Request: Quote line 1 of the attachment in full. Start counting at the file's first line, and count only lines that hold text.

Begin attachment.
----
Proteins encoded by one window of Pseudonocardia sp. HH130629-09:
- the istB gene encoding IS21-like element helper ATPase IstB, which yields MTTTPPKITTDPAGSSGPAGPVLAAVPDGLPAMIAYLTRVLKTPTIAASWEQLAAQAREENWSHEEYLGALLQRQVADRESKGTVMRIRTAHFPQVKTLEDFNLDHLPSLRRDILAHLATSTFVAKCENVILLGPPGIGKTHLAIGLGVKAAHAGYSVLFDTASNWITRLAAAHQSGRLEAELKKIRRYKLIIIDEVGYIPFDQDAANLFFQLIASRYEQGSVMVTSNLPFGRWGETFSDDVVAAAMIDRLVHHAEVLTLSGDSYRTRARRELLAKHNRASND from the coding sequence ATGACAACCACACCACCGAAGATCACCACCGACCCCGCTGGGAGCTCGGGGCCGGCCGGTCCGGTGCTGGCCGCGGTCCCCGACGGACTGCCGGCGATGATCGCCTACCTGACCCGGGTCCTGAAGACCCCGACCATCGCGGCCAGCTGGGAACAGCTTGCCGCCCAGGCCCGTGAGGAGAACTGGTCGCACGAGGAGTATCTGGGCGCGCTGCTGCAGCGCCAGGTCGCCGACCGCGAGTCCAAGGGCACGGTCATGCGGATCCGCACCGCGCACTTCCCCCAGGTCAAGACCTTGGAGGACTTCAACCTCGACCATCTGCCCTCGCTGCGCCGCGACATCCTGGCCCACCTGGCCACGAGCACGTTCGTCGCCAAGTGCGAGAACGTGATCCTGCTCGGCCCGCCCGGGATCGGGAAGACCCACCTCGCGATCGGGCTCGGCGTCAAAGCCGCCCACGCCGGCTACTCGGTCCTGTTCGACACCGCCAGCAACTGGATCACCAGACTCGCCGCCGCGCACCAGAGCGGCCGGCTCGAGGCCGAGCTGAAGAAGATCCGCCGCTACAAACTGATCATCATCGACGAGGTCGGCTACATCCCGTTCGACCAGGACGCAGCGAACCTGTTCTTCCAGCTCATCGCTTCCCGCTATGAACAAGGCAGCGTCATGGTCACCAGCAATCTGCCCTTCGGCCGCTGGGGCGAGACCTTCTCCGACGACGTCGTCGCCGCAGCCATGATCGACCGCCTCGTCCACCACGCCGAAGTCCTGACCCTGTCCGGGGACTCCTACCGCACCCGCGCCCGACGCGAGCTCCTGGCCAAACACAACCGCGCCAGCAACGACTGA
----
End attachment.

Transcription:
Proteins encoded by one window of Pseudonocardia sp. HH130629-09: